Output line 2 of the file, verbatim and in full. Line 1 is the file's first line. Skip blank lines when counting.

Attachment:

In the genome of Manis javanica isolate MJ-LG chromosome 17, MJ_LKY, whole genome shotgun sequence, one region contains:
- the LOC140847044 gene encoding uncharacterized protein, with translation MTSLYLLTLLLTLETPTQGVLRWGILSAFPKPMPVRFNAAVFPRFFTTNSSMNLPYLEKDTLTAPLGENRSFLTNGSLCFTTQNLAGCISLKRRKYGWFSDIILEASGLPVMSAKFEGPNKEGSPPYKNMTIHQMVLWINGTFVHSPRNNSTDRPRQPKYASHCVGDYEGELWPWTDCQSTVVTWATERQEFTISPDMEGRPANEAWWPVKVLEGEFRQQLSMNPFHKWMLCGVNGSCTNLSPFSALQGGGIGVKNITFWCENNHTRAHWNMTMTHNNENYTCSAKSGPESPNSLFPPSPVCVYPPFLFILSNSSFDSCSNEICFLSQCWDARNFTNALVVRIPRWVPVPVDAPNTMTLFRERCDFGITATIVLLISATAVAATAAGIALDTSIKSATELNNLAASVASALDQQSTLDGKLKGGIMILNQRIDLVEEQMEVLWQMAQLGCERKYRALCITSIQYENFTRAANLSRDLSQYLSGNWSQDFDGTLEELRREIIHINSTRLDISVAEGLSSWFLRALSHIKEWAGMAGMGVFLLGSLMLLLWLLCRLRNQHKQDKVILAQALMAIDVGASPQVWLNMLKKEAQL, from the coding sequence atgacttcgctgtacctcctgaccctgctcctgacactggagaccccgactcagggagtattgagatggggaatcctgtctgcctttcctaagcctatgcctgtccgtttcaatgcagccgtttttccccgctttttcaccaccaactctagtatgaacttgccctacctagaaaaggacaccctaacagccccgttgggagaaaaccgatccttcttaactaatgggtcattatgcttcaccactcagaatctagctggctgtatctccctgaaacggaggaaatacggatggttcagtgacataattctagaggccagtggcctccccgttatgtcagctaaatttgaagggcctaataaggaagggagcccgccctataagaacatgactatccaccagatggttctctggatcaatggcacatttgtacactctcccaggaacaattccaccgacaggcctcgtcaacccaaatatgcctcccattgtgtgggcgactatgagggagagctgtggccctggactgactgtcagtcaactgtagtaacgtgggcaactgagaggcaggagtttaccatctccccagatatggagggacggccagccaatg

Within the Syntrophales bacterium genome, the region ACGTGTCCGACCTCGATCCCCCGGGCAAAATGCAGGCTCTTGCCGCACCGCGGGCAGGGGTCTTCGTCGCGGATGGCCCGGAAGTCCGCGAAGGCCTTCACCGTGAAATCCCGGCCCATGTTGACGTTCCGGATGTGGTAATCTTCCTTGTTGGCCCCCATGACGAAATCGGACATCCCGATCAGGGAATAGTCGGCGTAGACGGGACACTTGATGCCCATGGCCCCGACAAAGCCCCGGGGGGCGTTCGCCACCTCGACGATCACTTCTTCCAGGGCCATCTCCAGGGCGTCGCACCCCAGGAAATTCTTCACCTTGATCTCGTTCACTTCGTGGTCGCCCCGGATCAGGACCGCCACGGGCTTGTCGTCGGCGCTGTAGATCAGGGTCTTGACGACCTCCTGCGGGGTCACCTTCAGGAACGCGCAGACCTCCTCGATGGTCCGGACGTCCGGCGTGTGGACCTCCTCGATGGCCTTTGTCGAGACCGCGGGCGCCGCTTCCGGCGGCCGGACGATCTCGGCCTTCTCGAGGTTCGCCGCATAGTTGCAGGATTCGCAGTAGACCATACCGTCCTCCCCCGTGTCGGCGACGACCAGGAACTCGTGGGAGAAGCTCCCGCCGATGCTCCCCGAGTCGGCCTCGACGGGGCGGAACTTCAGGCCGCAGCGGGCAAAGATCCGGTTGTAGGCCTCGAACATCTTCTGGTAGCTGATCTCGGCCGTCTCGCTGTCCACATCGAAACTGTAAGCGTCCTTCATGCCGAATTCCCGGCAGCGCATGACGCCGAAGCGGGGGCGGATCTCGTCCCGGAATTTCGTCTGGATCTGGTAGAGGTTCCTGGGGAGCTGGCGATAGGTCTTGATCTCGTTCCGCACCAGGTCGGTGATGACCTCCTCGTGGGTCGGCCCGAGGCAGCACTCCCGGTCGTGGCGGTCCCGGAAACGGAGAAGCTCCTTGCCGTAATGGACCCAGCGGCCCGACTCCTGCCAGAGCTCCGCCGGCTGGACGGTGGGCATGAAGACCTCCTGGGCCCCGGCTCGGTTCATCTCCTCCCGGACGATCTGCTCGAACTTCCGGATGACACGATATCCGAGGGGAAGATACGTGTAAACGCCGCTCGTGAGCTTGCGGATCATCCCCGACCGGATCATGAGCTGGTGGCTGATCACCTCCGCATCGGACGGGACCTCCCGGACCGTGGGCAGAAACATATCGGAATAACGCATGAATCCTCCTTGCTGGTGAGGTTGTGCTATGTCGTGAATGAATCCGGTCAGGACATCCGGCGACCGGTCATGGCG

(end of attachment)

- the LOC140847044 gene encoding uncharacterized protein, with translation MTSLYLLTLLLTLETPTQGVLRWGILSAFPKPMPVRFNAAVFPRFFTTNSSMNLPYLEKDTLTAPLGENRSFLTNGSLCFTTQNLAGCISLKRRKYGWFSDIILEASGLPVMSAKFEGPNKEGSPPYKNMTIHQMVLWINGTFVHSPRNNSTDRPRQPKYASHCVGDYEGELWPWTDCQSTVVTWATERQEFTISPDMEGRPANEAWWPVKVLEGEFRQQLSMNPFHKWMLCGVNGSCTNLSPFSALQGGGIGVKNITFWCENNHTRAHWNMTMTHNNENYTCSAKSGPESPNSLFPPSPVCVYPPFLFILSNSSFDSCSNEICFLSQCWDARNFTNALVVRIPRWVPVPVDAPNTMTLFRERCDFGITATIVLLISATAVAATAAGIALDTSIKSATELNNLAASVASALDQQSTLDGKLKGGIMILNQRIDLVEEQMEVLWQMAQLGCERKYRALCITSIQYENFTRAANLSRDLSQYLSGNWSQDFDGTLEELRREIIHINSTRLDISVAEGLSSWFLRALSHIKEWAGMAGMGVFLLGSLMLLLWLLCRLRNQHKQDKVILAQALMAIDVGASPQVWLNMLKKEAQL, from the coding sequence atgacttcgctgtacctcctgaccctgctcctgacactggagaccccgactcagggagtattgagatggggaatcctgtctgcctttcctaagcctatgcctgtccgtttcaatgcagccgtttttccccgctttttcaccaccaactctagtatgaacttgccctacctagaaaaggacaccctaacagccccgttgggagaaaaccgatccttcttaactaatgggtcattatgcttcaccactcagaatctagctggctgtatctccctgaaacggaggaaatacggatggttcagtgacataattctagaggccagtggcctccccgttatgtcagctaaatttgaagggcctaataaggaagggagcccgccctataagaacatgactatccaccagatggttctctggatcaatggcacatttgtacactctcccaggaacaattccaccgacaggcctcgtcaacccaaatatgcctcccattgtgtgggcgactatgagggagagctgtggccctggactgactgtcagtcaactgtagtaacgtgggcaactgagaggcaggagtttaccatctccccagatatggagggacggccagccaatg